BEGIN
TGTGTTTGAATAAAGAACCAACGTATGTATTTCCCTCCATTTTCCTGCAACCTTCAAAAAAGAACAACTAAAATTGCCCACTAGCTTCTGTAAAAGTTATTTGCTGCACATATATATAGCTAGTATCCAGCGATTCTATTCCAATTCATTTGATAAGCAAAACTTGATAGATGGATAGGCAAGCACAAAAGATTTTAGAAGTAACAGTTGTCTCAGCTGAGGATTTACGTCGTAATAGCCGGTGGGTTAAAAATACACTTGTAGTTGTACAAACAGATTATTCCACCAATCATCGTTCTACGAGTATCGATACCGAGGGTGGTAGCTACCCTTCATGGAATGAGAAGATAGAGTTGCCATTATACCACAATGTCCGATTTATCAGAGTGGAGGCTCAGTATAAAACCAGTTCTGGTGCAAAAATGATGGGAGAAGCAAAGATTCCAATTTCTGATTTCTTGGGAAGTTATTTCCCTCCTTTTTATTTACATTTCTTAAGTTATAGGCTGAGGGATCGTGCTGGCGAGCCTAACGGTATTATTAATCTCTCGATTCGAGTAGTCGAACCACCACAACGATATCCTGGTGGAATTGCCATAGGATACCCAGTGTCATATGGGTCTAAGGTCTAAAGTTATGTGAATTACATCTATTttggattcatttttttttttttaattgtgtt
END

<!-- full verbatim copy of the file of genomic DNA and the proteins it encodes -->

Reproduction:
TGTGTTTGAATAAAGAACCAACGTATGTATTTCCCTCCATTTTCCTGCAACCTTCAAAAAAGAACAACTAAAATTGCCCACTAGCTTCTGTAAAAGTTATTTGCTGCACATATATATAGCTAGTATCCAGCGATTCTATTCCAATTCATTTGATAAGCAAAACTTGATAGATGGATAGGCAAGCACAAAAGATTTTAGAAGTAACAGTTGTCTCAGCTGAGGATTTACGTCGTAATAGCCGGTGGGTTAAAAATACACTTGTAGTTGTACAAACAGATTATTCCACCAATCATCGTTCTACGAGTATCGATACCGAGGGTGGTAGCTACCCTTCATGGAATGAGAAGATAGAGTTGCCATTATACCACAATGTCCGATTTATCAGAGTGGAGGCTCAGTATAAAACCAGTTCTGGTGCAAAAATGATGGGAGAAGCAAAGATTCCAATTTCTGATTTCTTGGGAAGTTATTTCCCTCCTTTTTATTTACATTTCTTAAGTTATAGGCTGAGGGATCGTGCTGGCGAGCCTAACGGTATTATTAATCTCTCGATTCGAGTAGTCGAACCACCACAACGATATCCTGGTGGAATTGCCATAGGATACCCAGTGTCATATGGGTCTAAGGTCTAAAGTTATGTGAATTACATCTATTttggattcatttttttttttttaattgtgtt